February: as windy as it gets
The HEPCA Cetacean Research Unit is proud to announce that the second RSDP winter survey has been successfully completed! We sailed from Marsa Alam to Satayah Reef joined and helped by a passionate team and a great crew.
Whoever had the chance to sail out there the first half of February, would agree with us that the weather has not been clement. Days of strong wind blowing from the North alternated with humid and foggy days and wind from the South. In between, one day - only ONE day- with perfect conditions for observing the sea surface and looking for dolphins. But: nothing. Despite the mirror-like sea, we could not spot a single fin during the navigation, which is anyhow an interesting result (for us, less for our volunteers maybe). The absence of data is also data! No marine mammals in sight until we approached the more and more renowned offshore gull-wings shaped Satayah reef, South of Hamata. This 7 kilometres long reef is well known as it is often visited by spinner dolphins. In fact that’s what we found once we arrived: large groups of spinners, resting and socializing. Since last year we have started a dedicated data collection protocol which shall help us to better understand their ecology and appreciate short-term reactions to the frequent human impacts existing there, known to have detrimental effects on wild populations when not properly managed. Witnessing people and boats approaching the dolphins incorrectly (at least as common sense would suggest), we hardly believe that both animals AND visitors can actually enjoy the encounter!
The dolphins were not the only regular characters of our story. A beautiful, friendly osprey has been visiting the boat during our stay in Satatyah. If you are curious about how friendly it was, have a look at the RSDP blog.
We would like to thank the volunteers on board with us: their help, passion and astonishment kept reminding us how magic and unique the environment surrounding us really is. And their dedication, respect and abidance of the code of conduct we urged them to adhere to, convinced us even more that the key in conservation is the proper communication of values such as respect, which can lead to an enjoyable yet respectful encounter, with the satisfaction and gratification to people and a reduced disturbance for the animals.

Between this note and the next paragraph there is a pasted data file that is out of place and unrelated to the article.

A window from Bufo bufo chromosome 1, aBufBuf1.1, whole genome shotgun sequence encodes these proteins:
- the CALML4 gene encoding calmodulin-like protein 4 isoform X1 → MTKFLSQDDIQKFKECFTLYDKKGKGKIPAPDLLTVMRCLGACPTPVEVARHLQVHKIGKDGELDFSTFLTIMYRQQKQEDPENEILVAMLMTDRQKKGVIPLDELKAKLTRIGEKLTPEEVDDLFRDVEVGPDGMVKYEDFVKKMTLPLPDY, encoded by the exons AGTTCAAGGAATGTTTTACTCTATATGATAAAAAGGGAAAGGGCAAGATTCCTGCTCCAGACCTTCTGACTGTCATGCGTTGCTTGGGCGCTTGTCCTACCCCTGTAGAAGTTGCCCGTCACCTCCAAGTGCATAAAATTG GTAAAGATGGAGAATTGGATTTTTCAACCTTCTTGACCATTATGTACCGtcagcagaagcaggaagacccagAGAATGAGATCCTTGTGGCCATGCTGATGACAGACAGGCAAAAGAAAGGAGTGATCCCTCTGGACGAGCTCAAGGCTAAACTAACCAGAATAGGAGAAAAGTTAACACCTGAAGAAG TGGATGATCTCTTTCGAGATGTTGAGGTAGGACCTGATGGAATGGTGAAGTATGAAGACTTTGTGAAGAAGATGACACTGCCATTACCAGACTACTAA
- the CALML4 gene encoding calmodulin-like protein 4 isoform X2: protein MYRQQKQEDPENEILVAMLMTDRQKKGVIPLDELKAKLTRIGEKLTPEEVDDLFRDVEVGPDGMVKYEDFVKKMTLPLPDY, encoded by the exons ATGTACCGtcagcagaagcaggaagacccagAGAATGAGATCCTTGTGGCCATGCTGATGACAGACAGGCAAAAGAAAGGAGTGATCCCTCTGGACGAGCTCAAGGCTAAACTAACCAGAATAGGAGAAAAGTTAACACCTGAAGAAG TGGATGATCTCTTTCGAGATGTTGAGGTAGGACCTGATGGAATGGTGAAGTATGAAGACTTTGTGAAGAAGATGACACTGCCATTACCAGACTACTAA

The Cetacean Research Unit was also joined by Islam and Mahmoud undertaking their training on marine mammal research: they are marine scientists and rangers from Elba National Park. We could never thank them enough for their endless help and support.
Moreover, February research effort included also a 3-day quick survey in Samadai: we had three sightings of spinner dolphins in groups ranging from 40 up to 140 individuals, characterized by a great variety in terms of composition. We had several DOZENS (!) of adult males and spotted the first pregnancies. On the last day, we observed an injured individual with massive scars on the mend on the left side of the body: rangers from the National Park reported that the animal had already been seen by guides and tourists when the injury was more recent. If you have any pictures or videos or you have encountered this animal, please contact us!
And now we are already looking forward to the next upcoming fieldwork!